The city of Los Angeles, located nearby the San Andreas fault, is currently susceptible to the “big one;” the hypothetical earthquake that is expected to strike at any time. The eruption of the San Andreas fault is predicted to be catastrophic for the residents of Los Angeles and cause major damage that could require a long recovery. To alleviate the effects that the potential earthquake could bring to the Los Angeles area, the LA city council has mandated that certain types of buildings be retrofitted. However, this decision has raised a question on who will pay for the retrofittings. This has been resolved after it was decided that owners and the tenants each must take half of the cost to retrofit outdated buildings.
Due to its close proximity to the San Andreas fault, Los Angeles has implemented a new set of standards that will require concrete buildings and wood frame buildings to be modified to resist the shaking of the “big one.” These two types of buildings were specifically chosen because they pose the most risk for people in the case of a large earthquake. Concrete is a heavy material that can crush people to death in case of a major earthquake; thus, appropriate steel supports would have to be added to reinforce the concrete. Meanwhile, wooden frames can easily collapse in the event of an earthquake, so they would have to be replaced. With these new regulations in place, fifteen thousand buildings are expected to be retrofitted, making this a significant achievement in LA’s earthquake laws. Although Los Angeles is located in a hotspot for earthquakes, this regulation has only recently passed because property owners have disapproved of how expensive retrofitting costs are. Now that the regulation has passed, building owners must upgrade their buildings within a span of seven years and pay for half the retrofitting cost. Costs can range from $130,000 for wooden-frame apartment buildings to millions for a larger concrete tower.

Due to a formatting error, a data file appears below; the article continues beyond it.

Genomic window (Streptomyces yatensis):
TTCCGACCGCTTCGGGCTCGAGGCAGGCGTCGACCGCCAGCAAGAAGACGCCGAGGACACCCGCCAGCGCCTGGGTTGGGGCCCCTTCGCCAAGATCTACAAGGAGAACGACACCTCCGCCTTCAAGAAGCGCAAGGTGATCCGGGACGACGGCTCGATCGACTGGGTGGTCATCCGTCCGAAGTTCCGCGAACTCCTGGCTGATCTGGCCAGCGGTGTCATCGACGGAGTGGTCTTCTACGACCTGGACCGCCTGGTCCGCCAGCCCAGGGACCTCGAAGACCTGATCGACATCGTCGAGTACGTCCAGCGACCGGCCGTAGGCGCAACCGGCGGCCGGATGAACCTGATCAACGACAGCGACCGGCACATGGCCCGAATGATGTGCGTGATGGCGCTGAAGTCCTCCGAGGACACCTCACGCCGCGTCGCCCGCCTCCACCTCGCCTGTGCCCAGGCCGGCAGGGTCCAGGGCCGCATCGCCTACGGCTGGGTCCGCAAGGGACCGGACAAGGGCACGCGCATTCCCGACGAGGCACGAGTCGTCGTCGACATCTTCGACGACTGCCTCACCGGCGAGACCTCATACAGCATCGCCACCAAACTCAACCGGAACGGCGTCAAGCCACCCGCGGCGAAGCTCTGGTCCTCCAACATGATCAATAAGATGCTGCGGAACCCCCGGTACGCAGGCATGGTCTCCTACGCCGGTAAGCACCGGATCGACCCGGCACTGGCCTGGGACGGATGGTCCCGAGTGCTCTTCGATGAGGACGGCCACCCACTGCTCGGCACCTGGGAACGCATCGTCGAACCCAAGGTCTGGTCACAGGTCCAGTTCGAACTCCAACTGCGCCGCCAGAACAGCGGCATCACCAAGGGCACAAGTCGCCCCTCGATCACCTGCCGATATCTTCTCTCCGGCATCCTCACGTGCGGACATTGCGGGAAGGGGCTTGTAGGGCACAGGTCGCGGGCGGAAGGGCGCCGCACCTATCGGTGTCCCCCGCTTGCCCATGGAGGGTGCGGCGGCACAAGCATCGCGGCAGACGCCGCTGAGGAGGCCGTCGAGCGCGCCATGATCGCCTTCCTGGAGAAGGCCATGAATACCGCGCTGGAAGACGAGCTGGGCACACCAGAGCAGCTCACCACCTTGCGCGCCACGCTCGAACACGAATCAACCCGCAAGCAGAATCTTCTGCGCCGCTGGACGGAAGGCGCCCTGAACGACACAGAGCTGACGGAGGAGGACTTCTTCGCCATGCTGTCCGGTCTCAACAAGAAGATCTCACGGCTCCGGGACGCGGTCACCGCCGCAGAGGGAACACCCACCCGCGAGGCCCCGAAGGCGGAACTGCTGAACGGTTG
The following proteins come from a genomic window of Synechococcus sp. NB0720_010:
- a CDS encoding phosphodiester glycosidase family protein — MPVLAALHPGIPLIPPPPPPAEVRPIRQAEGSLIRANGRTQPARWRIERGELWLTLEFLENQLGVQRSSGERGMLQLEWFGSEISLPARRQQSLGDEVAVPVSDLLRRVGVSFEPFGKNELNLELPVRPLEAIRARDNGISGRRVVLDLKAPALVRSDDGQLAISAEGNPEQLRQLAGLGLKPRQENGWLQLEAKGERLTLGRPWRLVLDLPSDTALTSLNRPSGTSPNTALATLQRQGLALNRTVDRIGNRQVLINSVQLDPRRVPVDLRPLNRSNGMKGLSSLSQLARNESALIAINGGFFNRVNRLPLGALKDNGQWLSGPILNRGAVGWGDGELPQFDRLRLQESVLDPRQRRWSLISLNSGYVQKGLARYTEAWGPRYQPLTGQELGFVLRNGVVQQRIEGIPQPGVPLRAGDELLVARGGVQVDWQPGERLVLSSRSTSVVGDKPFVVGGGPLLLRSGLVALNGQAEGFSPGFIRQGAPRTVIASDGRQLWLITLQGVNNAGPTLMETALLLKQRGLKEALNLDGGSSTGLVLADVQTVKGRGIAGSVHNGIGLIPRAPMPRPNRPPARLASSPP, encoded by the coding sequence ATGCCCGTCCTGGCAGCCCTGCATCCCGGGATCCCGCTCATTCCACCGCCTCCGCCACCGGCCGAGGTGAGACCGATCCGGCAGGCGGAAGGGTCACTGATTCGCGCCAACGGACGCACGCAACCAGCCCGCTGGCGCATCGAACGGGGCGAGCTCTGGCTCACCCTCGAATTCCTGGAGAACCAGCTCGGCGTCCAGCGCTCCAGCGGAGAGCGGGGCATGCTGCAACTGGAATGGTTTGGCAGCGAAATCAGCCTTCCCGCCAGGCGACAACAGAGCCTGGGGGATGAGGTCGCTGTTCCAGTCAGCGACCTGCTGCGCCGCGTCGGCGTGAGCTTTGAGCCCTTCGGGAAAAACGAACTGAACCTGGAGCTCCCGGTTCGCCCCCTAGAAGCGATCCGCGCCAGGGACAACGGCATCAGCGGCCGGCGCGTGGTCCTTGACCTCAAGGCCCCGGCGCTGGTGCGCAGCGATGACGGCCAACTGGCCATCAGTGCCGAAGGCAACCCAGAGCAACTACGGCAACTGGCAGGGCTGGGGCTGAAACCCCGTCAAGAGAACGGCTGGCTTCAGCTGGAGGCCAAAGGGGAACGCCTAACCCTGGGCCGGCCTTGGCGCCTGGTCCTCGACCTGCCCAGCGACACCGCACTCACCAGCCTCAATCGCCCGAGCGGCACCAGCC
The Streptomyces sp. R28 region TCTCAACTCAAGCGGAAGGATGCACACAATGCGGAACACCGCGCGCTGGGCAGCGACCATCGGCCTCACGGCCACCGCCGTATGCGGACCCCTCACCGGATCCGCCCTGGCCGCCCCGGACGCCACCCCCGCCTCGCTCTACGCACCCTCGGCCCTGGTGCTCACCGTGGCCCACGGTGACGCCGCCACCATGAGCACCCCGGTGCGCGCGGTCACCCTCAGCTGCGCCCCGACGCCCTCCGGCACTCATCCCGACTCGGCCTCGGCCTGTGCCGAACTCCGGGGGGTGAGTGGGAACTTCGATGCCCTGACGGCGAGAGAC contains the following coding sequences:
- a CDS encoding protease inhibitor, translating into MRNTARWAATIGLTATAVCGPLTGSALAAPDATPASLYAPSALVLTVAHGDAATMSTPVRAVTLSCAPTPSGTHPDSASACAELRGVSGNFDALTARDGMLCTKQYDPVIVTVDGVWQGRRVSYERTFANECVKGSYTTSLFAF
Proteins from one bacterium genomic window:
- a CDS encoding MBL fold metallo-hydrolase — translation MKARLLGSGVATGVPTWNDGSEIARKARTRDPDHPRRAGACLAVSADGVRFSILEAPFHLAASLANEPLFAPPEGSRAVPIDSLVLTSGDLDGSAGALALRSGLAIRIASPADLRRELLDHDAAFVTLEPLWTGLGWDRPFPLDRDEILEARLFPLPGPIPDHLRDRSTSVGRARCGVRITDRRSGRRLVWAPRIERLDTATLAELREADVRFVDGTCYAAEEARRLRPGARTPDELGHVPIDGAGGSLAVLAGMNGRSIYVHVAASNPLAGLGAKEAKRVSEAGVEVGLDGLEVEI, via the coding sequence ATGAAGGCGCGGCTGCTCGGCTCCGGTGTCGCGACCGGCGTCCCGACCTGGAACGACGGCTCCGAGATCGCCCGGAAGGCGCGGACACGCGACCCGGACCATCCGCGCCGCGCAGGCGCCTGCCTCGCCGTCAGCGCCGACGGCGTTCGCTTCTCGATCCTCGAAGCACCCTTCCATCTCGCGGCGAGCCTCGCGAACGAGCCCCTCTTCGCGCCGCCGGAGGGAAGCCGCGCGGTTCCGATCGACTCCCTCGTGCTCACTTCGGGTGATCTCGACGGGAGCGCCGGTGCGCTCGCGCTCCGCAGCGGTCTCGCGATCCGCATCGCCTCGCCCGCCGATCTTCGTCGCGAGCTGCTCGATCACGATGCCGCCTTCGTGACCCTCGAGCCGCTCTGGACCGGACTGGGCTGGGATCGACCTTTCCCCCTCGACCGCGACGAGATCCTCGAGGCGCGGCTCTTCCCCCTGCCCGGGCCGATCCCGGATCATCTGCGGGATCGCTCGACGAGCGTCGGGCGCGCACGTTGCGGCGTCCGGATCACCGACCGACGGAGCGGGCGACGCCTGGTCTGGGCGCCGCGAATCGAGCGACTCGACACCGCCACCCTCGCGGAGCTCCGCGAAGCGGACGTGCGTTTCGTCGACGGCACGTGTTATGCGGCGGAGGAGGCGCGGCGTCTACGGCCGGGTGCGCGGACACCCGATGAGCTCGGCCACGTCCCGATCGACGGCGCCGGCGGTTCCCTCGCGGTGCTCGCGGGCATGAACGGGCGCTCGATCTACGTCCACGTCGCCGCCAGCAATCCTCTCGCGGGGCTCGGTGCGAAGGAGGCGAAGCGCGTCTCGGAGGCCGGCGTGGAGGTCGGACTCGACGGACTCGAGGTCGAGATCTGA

When this law was passed, the cost of retrofitting was a great issue for both renters and landowners. Landowners would pass the entire cost on to the renters, which caused renters to be dissatisfied at the cost of rent in a city where rent is already costly. As a result, Los Angeles city officials have tried to appease both sides through a deal that would split the cost evenly between building owners and renters. The deal would allow the owner to increase rent by a maximum of $38 over a span of five to ten years, a decrease from the maximum of $75 implemented in previous laws. The plan was eventually approved in January 2016. While this is a step in the right direction for this new regulation, there is still a lot to be done in terms of retrofitting buildings in LA.
What natural disasters is your city susceptible to? What steps has your local government taken in preventing major damage from natural disasters? Do you consider the buildings in your city to be stable enough in case of a natural disaster? Share your thoughts and your city's stories in the comments area below.
Credits: Data linked to sources. Images by Sophia Huynh.